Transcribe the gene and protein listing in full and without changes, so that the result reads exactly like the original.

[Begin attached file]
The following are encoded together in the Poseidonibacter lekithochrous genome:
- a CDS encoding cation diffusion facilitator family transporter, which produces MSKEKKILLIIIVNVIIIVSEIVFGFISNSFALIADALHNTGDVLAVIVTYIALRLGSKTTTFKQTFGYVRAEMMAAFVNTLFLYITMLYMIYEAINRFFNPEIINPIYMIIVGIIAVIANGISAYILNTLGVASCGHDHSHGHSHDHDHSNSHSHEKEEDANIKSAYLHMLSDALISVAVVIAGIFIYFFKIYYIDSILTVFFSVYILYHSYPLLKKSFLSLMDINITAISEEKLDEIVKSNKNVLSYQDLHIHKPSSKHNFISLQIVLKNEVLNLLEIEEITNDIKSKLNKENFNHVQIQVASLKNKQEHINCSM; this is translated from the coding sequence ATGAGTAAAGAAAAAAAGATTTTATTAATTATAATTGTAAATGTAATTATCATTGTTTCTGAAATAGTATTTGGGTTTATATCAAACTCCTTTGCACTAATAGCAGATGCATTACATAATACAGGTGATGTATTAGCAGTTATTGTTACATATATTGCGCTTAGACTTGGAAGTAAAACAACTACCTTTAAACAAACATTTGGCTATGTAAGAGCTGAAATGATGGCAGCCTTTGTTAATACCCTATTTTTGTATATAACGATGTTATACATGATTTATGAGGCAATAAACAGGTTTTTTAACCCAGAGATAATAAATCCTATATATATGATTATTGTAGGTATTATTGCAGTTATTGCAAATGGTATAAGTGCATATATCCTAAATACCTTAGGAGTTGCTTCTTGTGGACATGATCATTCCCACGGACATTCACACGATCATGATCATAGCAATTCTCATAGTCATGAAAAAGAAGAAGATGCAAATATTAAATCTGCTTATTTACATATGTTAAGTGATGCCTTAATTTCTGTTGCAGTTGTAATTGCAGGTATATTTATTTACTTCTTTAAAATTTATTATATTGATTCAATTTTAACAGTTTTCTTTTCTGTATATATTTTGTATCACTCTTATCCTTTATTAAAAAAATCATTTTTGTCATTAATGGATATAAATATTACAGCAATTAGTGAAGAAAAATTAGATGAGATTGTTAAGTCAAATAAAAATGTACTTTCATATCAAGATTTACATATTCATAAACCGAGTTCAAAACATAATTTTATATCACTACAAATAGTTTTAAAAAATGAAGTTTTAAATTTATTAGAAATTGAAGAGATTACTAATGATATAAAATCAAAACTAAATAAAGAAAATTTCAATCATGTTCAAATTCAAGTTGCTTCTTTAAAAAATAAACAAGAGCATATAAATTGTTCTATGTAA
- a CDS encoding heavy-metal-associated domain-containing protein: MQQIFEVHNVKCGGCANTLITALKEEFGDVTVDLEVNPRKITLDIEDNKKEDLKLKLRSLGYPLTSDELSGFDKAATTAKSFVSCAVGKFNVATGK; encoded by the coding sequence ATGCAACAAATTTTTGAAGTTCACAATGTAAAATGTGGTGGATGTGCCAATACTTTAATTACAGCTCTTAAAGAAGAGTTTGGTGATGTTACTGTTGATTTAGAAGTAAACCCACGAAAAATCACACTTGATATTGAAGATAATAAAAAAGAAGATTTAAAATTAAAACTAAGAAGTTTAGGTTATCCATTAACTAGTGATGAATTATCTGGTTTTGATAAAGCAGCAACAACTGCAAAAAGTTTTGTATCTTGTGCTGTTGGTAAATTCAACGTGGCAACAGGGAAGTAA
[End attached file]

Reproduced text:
The following are encoded together in the Poseidonibacter lekithochrous genome:
- a CDS encoding cation diffusion facilitator family transporter, which produces MSKEKKILLIIIVNVIIIVSEIVFGFISNSFALIADALHNTGDVLAVIVTYIALRLGSKTTTFKQTFGYVRAEMMAAFVNTLFLYITMLYMIYEAINRFFNPEIINPIYMIIVGIIAVIANGISAYILNTLGVASCGHDHSHGHSHDHDHSNSHSHEKEEDANIKSAYLHMLSDALISVAVVIAGIFIYFFKIYYIDSILTVFFSVYILYHSYPLLKKSFLSLMDINITAISEEKLDEIVKSNKNVLSYQDLHIHKPSSKHNFISLQIVLKNEVLNLLEIEEITNDIKSKLNKENFNHVQIQVASLKNKQEHINCSM; this is translated from the coding sequence ATGAGTAAAGAAAAAAAGATTTTATTAATTATAATTGTAAATGTAATTATCATTGTTTCTGAAATAGTATTTGGGTTTATATCAAACTCCTTTGCACTAATAGCAGATGCATTACATAATACAGGTGATGTATTAGCAGTTATTGTTACATATATTGCGCTTAGACTTGGAAGTAAAACAACTACCTTTAAACAAACATTTGGCTATGTAAGAGCTGAAATGATGGCAGCCTTTGTTAATACCCTATTTTTGTATATAACGATGTTATACATGATTTATGAGGCAATAAACAGGTTTTTTAACCCAGAGATAATAAATCCTATATATATGATTATTGTAGGTATTATTGCAGTTATTGCAAATGGTATAAGTGCATATATCCTAAATACCTTAGGAGTTGCTTCTTGTGGACATGATCATTCCCACGGACATTCACACGATCATGATCATAGCAATTCTCATAGTCATGAAAAAGAAGAAGATGCAAATATTAAATCTGCTTATTTACATATGTTAAGTGATGCCTTAATTTCTGTTGCAGTTGTAATTGCAGGTATATTTATTTACTTCTTTAAAATTTATTATATTGATTCAATTTTAACAGTTTTCTTTTCTGTATATATTTTGTATCACTCTTATCCTTTATTAAAAAAATCATTTTTGTCATTAATGGATATAAATATTACAGCAATTAGTGAAGAAAAATTAGATGAGATTGTTAAGTCAAATAAAAATGTACTTTCATATCAAGATTTACATATTCATAAACCGAGTTCAAAACATAATTTTATATCACTACAAATAGTTTTAAAAAATGAAGTTTTAAATTTATTAGAAATTGAAGAGATTACTAATGATATAAAATCAAAACTAAATAAAGAAAATTTCAATCATGTTCAAATTCAAGTTGCTTCTTTAAAAAATAAACAAGAGCATATAAATTGTTCTATGTAA
- a CDS encoding heavy-metal-associated domain-containing protein: MQQIFEVHNVKCGGCANTLITALKEEFGDVTVDLEVNPRKITLDIEDNKKEDLKLKLRSLGYPLTSDELSGFDKAATTAKSFVSCAVGKFNVATGK; encoded by the coding sequence ATGCAACAAATTTTTGAAGTTCACAATGTAAAATGTGGTGGATGTGCCAATACTTTAATTACAGCTCTTAAAGAAGAGTTTGGTGATGTTACTGTTGATTTAGAAGTAAACCCACGAAAAATCACACTTGATATTGAAGATAATAAAAAAGAAGATTTAAAATTAAAACTAAGAAGTTTAGGTTATCCATTAACTAGTGATGAATTATCTGGTTTTGATAAAGCAGCAACAACTGCAAAAAGTTTTGTATCTTGTGCTGTTGGTAAATTCAACGTGGCAACAGGGAAGTAA